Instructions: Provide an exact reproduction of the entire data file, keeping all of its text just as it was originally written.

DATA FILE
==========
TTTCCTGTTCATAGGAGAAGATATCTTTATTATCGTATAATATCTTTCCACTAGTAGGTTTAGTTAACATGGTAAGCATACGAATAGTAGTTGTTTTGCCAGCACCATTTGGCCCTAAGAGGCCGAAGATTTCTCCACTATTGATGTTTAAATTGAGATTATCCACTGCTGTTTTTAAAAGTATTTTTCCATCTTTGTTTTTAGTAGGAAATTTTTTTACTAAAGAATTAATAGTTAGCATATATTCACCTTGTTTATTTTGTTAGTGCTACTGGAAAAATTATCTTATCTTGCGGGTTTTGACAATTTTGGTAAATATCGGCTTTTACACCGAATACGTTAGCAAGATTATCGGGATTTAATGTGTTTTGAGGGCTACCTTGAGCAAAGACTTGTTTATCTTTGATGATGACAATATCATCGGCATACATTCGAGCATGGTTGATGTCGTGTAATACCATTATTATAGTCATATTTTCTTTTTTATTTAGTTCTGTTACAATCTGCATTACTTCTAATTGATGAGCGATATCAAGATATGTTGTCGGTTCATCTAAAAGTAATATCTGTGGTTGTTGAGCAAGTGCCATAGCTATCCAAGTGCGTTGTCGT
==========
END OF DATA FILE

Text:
TTTCCTGTTCATAGGAGAAGATATCTTTATTATCGTATAATATCTTTCCACTAGTAGGTTTAGTTAACATGGTAAGCATACGAATAGTAGTTGTTTTGCCAGCACCATTTGGCCCTAAGAGGCCGAAGATTTCTCCACTATTGATGTTTAAATTGAGATTATCCACTGCTGTTTTTAAAAGTATTTTTCCATCTTTGTTTTTAGTAGGAAATTTTTTTACTAAAGAATTAATAGTTAGCATATATTCACCTTGTTTATTTTGTTAGTGCTACTGGAAAAATTATCTTATCTTGCGGGTTTTGACAATTTTGGTAAATATCGGCTTTTACACCGAATACGTTAGCAAGATTATCGGGATTTAATGTGTTTTGAGGGCTACCTTGAGCAAAGACTTGTTTATCTTTGATGATGACAATATCATCGGCATACATTCGAGCATGGTTGATGTCGTGTAATACCATTATTATAGTCATATTTTCTTTTTTATTTAGTTCTGTTACAATCTGCATTACTTCTAATTGATGAGCGATATCAAGATATGTTGTCGGTTCATCTAAAAGTAATATCTGTGGTTGTTGAGCAAGTGCCATAGCTATCCAAGTGCGTTGTCGT